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What does Symantec call Trojan:Win32/Popureb.E?

Created: 28 Jun 2011 • Updated: 06 Jul 2011 | 15 comments
This issue has been solved. See solution.

Computerworld (and by extension, Slashdot) are referencing a Microsoft blog posting about Trojan:Win32/Pobureb.E, malware that infects the master boot record.  What does Symantec call this threat?  I can't find any reference to it on the Symantec site (searching or browsing the A-Z list).

 

- Bill

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freef0rm's picture

They may as well call it Trojan.Win32/Reload.ur.OS since that is about how well I bet Symantec will be able to handle this threat.  /haha

Prahveer's picture

Hi,please see the Virustotal report

http://www.virustotal.com/file-scan/report.html?id...

You can also refer to attachment.

cheers....

AttachmentSize
Screenshot.pdf 183.35 KB

Prahveer Kumar
BSc(Hons) Mathematics - year 2 student
University Of Technology,Mauritius

 

Prahveer's picture

http://www.virustotal.com/file-scan/report.html?id...

Trojan:Win32/Popureb.B is also detected by Symantec as Trojan.gen

Prahveer Kumar
BSc(Hons) Mathematics - year 2 student
University Of Technology,Mauritius

 

Thomas K's picture

Detections were modified for Trojan.Gen in the latest Rapid Release and Certified defs.

Antivirus Protection Dates

  • Initial Rapid Release version February 19, 2010 revision 037
  • Latest Rapid Release version June 28, 2011 revision 022
  • Initial Daily Certified version February 19, 2010 revision 040
  • Latest Daily Certified version June 28, 2011 revision 020
  • Initial Weekly Certified release date February 24, 2010

http://www.symantec.com/business/security_response...

Ooyala - Check us out!

theexplorer's picture

Trojan.gen is a generic detection...in cases symanec detects false poitives with name troja.gen.....

check the known issues with DWH***.tmp detected as trojan.gen

temporary files in xfer folder with trojan.gen...

it's bovious this is not a definition based detection...

Good Luck!

Bill_K's picture

As already pointed out, trojan.gen is a generic detection.  If malware that infects the MBR is detected by SEP after the fact, I'd really like to know about it.  Is there a good method to inspect master boot records on an enterprise wide basis (e.g. automatically during a maintenance window instead of sneakernetting around with a special tool)?

Ian_C.'s picture

According to kochc, Symantec calls this Trojan.Fakeav or Trojan.Tidserv

See http://www.symantec.com/connect/blogs/win32popurebe-symantec-response

Unfortunately no links & no ability to verify.

Please mark the post that best solves your problem as the answer to this thread.
chris_delay's picture

http://www.symantec.com/security_response/writeup.jsp?docid=2011-062909-5644-99&tabid=2

As for the Trojan.Gen detection, there's a little confusion about the definition.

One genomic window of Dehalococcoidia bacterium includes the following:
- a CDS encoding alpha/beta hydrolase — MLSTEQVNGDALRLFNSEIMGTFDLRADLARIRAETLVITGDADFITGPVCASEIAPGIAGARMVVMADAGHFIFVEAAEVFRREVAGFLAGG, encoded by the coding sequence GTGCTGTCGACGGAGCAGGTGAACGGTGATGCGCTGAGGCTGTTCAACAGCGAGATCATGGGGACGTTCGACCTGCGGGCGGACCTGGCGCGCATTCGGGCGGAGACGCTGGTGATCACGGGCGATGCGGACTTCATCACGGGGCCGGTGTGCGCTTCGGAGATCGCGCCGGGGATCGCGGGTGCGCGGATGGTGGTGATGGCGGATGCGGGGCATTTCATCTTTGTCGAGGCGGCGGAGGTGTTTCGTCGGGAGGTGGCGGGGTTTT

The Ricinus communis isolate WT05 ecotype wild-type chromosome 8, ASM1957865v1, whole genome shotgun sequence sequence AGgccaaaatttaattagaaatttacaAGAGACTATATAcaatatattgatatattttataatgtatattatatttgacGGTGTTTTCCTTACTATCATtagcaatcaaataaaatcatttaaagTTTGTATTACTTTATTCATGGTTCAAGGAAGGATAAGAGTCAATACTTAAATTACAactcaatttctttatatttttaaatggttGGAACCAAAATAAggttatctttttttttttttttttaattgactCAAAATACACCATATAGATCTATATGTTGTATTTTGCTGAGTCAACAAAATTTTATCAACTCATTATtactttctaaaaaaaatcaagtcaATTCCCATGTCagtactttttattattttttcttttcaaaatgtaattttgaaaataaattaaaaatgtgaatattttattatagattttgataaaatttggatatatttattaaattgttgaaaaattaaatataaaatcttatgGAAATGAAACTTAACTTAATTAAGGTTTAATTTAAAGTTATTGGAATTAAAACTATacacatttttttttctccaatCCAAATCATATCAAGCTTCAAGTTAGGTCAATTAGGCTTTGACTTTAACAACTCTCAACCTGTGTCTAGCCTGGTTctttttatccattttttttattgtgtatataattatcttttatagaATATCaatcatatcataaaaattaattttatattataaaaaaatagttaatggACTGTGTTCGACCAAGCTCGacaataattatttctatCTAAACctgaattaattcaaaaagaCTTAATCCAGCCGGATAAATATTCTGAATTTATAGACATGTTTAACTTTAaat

When we find a new threat, part of the decision process is "is this threat unique enough to warrant a whole new name?"  Often times, it's not...a few characters tweaked here or there doesn't warrant an entirely new detection, so the detection is added to the generic signature for that threat...a generic trojan, for example, would be added to the Trojan.Gen signature, wheras if we find a trojan that's brand new, or so far modified from a basic trojan, we might call it Trojan.Whatever.  These are signature detections.

We've detected previous versions of this threat as Trojan.Fakeav in the past, and it appears to operate similar to how Trojan.Tidserv works.

With regards to checking the MBR, SEP does scan it, but due to the implications of removing the MBR, we only log the infection, we don't act on it (but the log does show up in the SEPM and on the client itself).  The SERT tool can scan and repair (if repariable) the MBR, and Power Eraser (inside the Support Tool) also has the ability to scan the MBR after a reboot if selected.

SOLUTION
Bill_K's picture

Thank you for the reply-- if SEP will at least provide detection of MBR infections, I'm a happy guy. 

FbacchinZF's picture

As far as I understood, the way Popureb.E protects itself on the MBR is by hooking the DriverStartIo routine in a hard disk port driver (for example, atapi.sys). The hooked DriverStartIo routine monitors the disk write operations: If it finds the write operation is trying to overwrite the MBR or the disk sectors containing malicious code, it simply replaces the write operation with a read operation. The operation will still succeed, however, the data will never actually be written onto the disk.

That means FIXMBR command or tools like SERT and Power Eraser cannot clean the MBR from Popureb.

Mick2009's picture

Followers of this thread may be interested in this new "MBR Confusion" blog from Symantec Security Response:

https://www-secure.symantec.com/connect/blogs/mbr-confusion

Thanks and best regards,

Mick

With thanks and best regards,

Mick

FbacchinZF's picture

As far as I understood, the way Popureb.E protects itself on the MBR is by hooking the DriverStartIo routine in a hard disk port driver (for example, atapi.sys). The hooked DriverStartIo routine monitors the disk write operations: If it finds the write operation is trying to overwrite the MBR or the disk sectors containing malicious code, it simply replaces the write operation with a read operation. The operation will still succeed, however, the data will never actually be written onto the disk.

That means FIXMBR command or tools like SERT and Power Eraser cannot clean the MBR from Popureb.

Does anyone ever catch this virus and cleaned MBR using a similar tool ?

Bill_K's picture

  I share your concern, FbacchinZF, about machines that were infected by a zero-day and evade SEP's initial detection.  Want we start a new thread on this?